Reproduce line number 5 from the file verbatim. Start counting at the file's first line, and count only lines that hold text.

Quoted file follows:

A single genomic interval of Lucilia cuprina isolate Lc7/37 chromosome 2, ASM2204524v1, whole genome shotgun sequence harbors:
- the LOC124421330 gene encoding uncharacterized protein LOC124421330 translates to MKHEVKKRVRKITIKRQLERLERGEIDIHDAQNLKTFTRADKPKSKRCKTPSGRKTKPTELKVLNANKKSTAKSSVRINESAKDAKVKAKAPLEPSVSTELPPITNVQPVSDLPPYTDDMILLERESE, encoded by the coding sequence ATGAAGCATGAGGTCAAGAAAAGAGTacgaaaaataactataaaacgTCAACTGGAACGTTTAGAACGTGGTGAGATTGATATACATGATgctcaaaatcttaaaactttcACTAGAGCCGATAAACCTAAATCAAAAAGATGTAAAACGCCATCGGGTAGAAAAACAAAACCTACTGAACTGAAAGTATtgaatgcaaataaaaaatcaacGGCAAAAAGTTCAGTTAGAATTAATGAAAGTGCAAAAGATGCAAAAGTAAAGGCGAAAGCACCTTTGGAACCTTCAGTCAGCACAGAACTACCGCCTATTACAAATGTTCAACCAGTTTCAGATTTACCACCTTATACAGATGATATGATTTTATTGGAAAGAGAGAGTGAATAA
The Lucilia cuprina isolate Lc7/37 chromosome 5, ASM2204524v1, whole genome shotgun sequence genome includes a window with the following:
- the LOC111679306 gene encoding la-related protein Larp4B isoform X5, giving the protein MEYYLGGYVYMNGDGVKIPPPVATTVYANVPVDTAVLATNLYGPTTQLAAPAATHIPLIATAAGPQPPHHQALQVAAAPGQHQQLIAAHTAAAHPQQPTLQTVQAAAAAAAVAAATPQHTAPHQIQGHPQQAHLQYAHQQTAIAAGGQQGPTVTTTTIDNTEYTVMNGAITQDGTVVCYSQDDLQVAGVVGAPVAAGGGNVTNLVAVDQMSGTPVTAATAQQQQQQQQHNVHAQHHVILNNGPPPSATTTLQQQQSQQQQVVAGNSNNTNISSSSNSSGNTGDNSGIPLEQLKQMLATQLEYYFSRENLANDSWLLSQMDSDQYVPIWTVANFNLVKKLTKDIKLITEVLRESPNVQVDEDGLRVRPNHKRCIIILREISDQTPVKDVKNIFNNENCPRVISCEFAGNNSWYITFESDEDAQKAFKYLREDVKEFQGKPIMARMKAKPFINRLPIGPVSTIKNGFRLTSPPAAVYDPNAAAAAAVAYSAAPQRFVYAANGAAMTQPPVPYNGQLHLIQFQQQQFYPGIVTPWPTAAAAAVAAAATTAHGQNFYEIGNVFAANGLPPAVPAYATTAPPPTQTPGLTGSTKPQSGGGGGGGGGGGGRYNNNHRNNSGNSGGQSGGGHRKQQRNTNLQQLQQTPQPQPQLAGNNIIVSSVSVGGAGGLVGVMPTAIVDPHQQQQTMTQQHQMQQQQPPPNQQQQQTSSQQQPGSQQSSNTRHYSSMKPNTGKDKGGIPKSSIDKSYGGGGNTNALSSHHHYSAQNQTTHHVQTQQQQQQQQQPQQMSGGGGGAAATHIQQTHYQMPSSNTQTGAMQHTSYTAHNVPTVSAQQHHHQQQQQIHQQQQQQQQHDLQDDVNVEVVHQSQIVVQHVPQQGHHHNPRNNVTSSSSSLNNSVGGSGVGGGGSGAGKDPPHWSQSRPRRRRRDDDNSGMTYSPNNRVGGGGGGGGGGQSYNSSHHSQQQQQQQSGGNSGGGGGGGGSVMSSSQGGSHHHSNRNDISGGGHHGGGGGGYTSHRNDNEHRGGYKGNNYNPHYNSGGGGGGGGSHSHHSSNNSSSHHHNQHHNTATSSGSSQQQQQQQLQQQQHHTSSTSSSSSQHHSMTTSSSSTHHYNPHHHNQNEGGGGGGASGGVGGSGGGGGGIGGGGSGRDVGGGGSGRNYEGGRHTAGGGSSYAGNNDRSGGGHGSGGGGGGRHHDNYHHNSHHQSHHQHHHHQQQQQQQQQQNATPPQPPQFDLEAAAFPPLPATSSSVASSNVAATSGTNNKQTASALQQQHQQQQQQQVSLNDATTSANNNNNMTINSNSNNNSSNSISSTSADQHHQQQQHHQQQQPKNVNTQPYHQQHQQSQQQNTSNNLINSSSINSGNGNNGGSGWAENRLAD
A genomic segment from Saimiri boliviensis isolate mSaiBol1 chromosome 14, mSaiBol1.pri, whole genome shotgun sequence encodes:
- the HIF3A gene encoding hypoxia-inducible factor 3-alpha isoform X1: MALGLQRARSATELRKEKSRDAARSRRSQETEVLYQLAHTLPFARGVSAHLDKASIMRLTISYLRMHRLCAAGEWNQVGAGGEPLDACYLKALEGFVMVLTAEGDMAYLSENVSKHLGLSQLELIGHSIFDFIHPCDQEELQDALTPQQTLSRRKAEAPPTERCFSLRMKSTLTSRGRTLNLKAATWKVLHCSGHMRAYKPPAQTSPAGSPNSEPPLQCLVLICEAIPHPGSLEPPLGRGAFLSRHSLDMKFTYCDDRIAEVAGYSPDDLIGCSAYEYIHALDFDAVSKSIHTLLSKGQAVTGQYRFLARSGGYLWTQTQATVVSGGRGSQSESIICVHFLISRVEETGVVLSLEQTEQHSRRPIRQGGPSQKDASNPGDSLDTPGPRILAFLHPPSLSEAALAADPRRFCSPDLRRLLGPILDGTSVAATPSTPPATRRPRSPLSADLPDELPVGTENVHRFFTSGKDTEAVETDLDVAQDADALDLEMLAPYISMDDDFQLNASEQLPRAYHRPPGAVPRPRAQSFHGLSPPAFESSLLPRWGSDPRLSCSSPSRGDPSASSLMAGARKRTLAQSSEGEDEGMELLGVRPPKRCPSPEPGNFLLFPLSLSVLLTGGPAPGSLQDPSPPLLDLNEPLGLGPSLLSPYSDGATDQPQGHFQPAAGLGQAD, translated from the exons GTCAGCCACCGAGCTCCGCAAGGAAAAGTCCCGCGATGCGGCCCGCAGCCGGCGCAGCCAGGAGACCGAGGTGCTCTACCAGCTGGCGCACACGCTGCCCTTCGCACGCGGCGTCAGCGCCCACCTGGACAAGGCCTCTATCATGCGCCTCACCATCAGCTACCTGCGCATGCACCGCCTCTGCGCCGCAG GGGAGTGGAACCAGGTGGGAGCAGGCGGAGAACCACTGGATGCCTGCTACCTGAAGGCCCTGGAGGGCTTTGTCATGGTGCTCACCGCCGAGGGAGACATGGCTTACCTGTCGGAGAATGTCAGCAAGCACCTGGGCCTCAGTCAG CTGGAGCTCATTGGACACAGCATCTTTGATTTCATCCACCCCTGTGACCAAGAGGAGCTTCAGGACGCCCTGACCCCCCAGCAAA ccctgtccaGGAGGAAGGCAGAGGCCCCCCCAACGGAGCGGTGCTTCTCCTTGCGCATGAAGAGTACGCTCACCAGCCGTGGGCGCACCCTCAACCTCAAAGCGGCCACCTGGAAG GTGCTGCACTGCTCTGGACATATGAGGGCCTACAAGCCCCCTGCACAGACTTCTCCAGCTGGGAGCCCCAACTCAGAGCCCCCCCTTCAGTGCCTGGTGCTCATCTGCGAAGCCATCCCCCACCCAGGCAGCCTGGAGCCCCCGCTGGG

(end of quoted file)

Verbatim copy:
A genomic segment from Saimiri boliviensis isolate mSaiBol1 chromosome 14, mSaiBol1.pri, whole genome shotgun sequence encodes: